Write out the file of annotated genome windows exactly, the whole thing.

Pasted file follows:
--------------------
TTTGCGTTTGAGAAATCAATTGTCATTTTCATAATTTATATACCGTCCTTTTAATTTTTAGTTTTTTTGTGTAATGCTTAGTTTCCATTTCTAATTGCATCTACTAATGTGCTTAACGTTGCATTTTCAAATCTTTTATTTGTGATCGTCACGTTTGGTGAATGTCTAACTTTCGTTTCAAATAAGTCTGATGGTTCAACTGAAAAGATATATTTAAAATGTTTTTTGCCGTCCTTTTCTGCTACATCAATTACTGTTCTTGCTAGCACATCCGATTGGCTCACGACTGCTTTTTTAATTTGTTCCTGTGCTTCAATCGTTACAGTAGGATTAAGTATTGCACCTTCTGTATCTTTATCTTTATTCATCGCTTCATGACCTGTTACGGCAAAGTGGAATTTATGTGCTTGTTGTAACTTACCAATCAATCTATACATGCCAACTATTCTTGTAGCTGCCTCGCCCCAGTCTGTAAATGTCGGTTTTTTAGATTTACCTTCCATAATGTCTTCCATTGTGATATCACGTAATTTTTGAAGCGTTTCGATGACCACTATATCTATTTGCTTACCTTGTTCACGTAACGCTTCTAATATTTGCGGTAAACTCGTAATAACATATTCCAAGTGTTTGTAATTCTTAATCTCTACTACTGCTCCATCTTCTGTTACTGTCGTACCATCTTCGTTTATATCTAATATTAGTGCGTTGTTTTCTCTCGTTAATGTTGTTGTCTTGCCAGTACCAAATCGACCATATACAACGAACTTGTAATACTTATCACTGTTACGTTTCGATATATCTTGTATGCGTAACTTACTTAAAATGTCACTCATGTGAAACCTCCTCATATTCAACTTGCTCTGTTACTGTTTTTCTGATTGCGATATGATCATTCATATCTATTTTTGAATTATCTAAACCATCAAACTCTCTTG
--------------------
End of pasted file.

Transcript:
TTTGCGTTTGAGAAATCAATTGTCATTTTCATAATTTATATACCGTCCTTTTAATTTTTAGTTTTTTTGTGTAATGCTTAGTTTCCATTTCTAATTGCATCTACTAATGTGCTTAACGTTGCATTTTCAAATCTTTTATTTGTGATCGTCACGTTTGGTGAATGTCTAACTTTCGTTTCAAATAAGTCTGATGGTTCAACTGAAAAGATATATTTAAAATGTTTTTTGCCGTCCTTTTCTGCTACATCAATTACTGTTCTTGCTAGCACATCCGATTGGCTCACGACTGCTTTTTTAATTTGTTCCTGTGCTTCAATCGTTACAGTAGGATTAAGTATTGCACCTTCTGTATCTTTATCTTTATTCATCGCTTCATGACCTGTTACGGCAAAGTGGAATTTATGTGCTTGTTGTAACTTACCAATCAATCTATACATGCCAACTATTCTTGTAGCTGCCTCGCCCCAGTCTGTAAATGTCGGTTTTTTAGATTTACCTTCCATAATGTCTTCCATTGTGATATCACGTAATTTTTGAAGCGTTTCGATGACCACTATATCTATTTGCTTACCTTGTTCACGTAACGCTTCTAATATTTGCGGTAAACTCGTAATAACATATTCCAAGTGTTTGTAATTCTTAATCTCTACTACTGCTCCATCTTCTGTTACTGTCGTACCATCTTCGTTTATATCTAATATTAGTGCGTTGTTTTCTCTCGTTAATGTTGTTGTCTTGCCAGTACCAAATCGACCATATACAACGAACTTGTAATACTTATCACTGTTACGTTTCGATATATCTTGTATGCGTAACTTACTTAAAATGTCACTCATGTGAAACCTCCTCATATTCAACTTGCTCTGTTACTGTTTTTCTGATTGCGATATGATCATTCATATCTATTTTTGAATTATCTAAACCATCAAACTCTCTTG